Editor's Note: One of my pet peeves and a quality that I search for but rarely find. Read on and enjoy. As always, you can find all my blog posts from 2013 to the present on my website at http://stevemarshallassociates.com/steves-blog/
Who Said That?
Variously attributed to Thomas Paine, George Patton, and more recently, Ted Turner and Lee Iaccoca, no one, including Saint Google, is sure who actually said it. I think that it is an enduring sentiment and one that is hard to find in America today. The following article by Mark Suster sums it up quite nicely.
It’s hard to be a real leader. Decisions are never black or white, so most people fudge. The straddle middle grounds to keep everybody happy. They make compromises to try and hold together constituencies. On business decisions, they want to hedge their bets so they do a little bit of everything but nothing extremely well.
As highlighted by Brad Garlinghouse years ago in the famous “peanut butter manifesto”— it’s like spreading peanut butter evenly over a piece of bread. And of course fudging never produces world-class results, so many companies suffer from mediocrity.
The problem with hard decisions is that you can never make everybody happy. There is always somebody impacted or somebody who thought “plan B” was better. Leadership is about listening to multiple opinions but in the end trusting your instincts and deciding. Leadership is about not worrying about how people will think about you for hard calls. It is about being willing to be wrong. Leadership, as I’ve pointed out before, is about being respected more than loved.
As somebody fortunate enough to spend time with senior people from our tech and investment sectors I can tell you that even at the upper echelons people struggle to make hard decisions and the people willing to forge difficult paths are few and far between.
It was not a popular decision at all when Steve Jobs chose to open retail stores. People laughed at Google buying YouTube for $1.65 billion. Evan Spiegel was thought an idiot for not selling Snapchat for $3 billion. Netflix was widely criticized for breaking their business in two.
Leaders have well-formed opinions that go against the grain, the temerity to sell their vision to skeptics, the tenacity to stick to their ideas when they are inevitably criticized, the resiliency to wake every day when they’re being kicked by everybody for their beliefs but also the willingness to look at data and re-chart their course when they got it wrong.
Leaders need to be early, have conviction, be persuasive and get others to follow when rational people should not. And trust me, the world is FILLED with naysayers. Whether they succeed or not does not defeat their leadership and willingness to try.
There truly aren’t many leaders, it’s a thankless and stressful job. And leaders aren’t always right and even when they are they don’t always win. And while leaders set direction, of course, it is teams that deliver results. The leader can only point and recruit world-class people but the results are owed to the team.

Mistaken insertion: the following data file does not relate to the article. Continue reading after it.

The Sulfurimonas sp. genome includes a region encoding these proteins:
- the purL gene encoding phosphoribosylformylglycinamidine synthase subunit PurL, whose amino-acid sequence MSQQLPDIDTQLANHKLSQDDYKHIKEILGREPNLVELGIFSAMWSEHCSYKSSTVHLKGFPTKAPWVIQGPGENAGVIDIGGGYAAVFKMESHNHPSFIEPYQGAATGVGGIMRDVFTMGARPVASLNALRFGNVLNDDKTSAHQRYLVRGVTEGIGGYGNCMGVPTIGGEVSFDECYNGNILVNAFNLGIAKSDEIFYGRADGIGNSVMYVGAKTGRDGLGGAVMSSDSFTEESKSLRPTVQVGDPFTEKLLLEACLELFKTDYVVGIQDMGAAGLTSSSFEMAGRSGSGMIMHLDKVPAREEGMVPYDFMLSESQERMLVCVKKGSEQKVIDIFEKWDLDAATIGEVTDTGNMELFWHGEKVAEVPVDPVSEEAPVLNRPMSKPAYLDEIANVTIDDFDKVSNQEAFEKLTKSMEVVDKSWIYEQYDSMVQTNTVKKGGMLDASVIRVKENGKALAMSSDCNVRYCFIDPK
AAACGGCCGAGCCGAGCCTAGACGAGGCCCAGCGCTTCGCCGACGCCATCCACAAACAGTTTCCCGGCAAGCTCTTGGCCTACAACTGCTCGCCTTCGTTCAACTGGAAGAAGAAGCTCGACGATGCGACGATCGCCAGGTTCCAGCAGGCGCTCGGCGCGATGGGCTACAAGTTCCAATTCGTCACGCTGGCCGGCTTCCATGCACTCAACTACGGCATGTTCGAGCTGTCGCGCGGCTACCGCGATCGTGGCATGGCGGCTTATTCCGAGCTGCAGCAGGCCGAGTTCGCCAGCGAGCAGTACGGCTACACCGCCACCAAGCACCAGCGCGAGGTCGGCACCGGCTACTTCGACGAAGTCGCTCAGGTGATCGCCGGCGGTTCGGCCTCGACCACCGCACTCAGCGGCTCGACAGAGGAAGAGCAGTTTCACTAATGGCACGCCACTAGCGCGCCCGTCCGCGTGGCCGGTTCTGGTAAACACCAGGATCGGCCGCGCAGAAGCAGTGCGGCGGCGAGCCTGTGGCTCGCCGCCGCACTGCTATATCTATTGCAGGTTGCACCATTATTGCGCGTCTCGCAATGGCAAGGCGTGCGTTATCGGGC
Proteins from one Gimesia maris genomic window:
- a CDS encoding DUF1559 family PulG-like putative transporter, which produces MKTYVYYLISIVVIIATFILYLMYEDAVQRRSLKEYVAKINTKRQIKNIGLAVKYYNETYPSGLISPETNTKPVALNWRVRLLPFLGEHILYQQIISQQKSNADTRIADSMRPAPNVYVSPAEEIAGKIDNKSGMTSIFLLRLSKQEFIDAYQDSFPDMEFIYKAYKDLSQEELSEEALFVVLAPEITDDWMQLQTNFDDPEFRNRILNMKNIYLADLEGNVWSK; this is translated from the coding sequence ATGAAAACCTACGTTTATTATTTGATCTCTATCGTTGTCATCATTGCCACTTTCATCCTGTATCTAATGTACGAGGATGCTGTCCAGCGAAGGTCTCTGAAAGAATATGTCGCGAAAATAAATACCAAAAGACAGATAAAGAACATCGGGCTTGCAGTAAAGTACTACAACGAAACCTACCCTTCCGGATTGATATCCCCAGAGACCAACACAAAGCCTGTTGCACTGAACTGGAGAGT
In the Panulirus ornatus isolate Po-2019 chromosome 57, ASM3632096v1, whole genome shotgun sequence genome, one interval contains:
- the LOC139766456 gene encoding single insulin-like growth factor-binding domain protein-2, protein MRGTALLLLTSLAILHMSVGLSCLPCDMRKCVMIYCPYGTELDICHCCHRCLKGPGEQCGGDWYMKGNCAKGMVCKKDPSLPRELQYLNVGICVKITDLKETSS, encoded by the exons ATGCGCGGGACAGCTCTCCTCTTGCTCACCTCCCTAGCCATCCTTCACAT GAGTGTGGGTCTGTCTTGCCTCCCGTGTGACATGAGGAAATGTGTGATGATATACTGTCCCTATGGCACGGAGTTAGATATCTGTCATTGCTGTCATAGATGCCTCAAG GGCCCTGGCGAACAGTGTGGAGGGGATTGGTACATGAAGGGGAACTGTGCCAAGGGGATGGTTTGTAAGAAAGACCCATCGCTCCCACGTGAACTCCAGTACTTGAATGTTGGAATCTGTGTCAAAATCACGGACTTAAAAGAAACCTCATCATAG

In every team, you need the majority of people who excel at their job functions. They are great within their respective fields whether they be marketing, sales, programming, PR, whatever. People running these job functions are also leaders — don’t get me wrong — on each team, you still need leaders & followers. You simply can’t have a team of people all pulling in different directions and death by a thousand cuts is having multiple departments all moving in their own direction.
While the overall leader must set the direction of the top, the goal is each department must be to align the objectives of that group with the overall goals of the organization. When done well companies have a system like OKRs (objectives and key results) or V2MOM (vision, values, methods, obstacles, measures).
If an organization and its people won’t align themselves with the direction from the top you will also end up with mediocrity. Only aligned organizations excel.
Get the Hell Out of My Way!
Dissent is fine. Dissent actually makes groups stronger. I love being challenged because it forces me to think harder about what my convictions are. I love when people come with ideas that conflict with my world view because the conflict either ends up giving me more confidence in my convictions or helps me to evolve. Sometimes it even causes me to consider revolution.
But dissenters need ideas of their own. Dissenters need facts and logic. Dissenters need to be willing to roll up their sleeves and help do the work. Dissenters need to be willing to have their own necks on the chopping block and admit that they were wrong in the end.
Dissenters don’t get to be “back benchers.” They don’t get to yell from the peanut gallery but never own results or the consequences of decisions. Dissenters don’t get to second-guess but never lead.
Throughout life, I’ve realized that many people are back benchers. “That will never work” is their motto. They like to criticize but they don’t have strong ideas of their own. They “know” what’s wrong but they never do anything about it. They never lead. Yet they don’t follow.
When you spot people like that in your company you have no choice but to part ways with them. If you wake up one day in any organization and you realize that you’re no longer “part of the solution” it’s time to get the hell out of the way. This is especially true when you’re senior and too many people are looking at how you react to change or when your disbelief undermines the confidence of others.
When you get the hell out of the way you either find out that the other leaders were right or you get the chance from the outside to later say they were wrong. But either way, you at least let your organization have cohesion in the plan.
And if you can’t lead, follow or get the hell out of the way — have the decency to move on to another organization.
Next Week: This Strange Life We Lead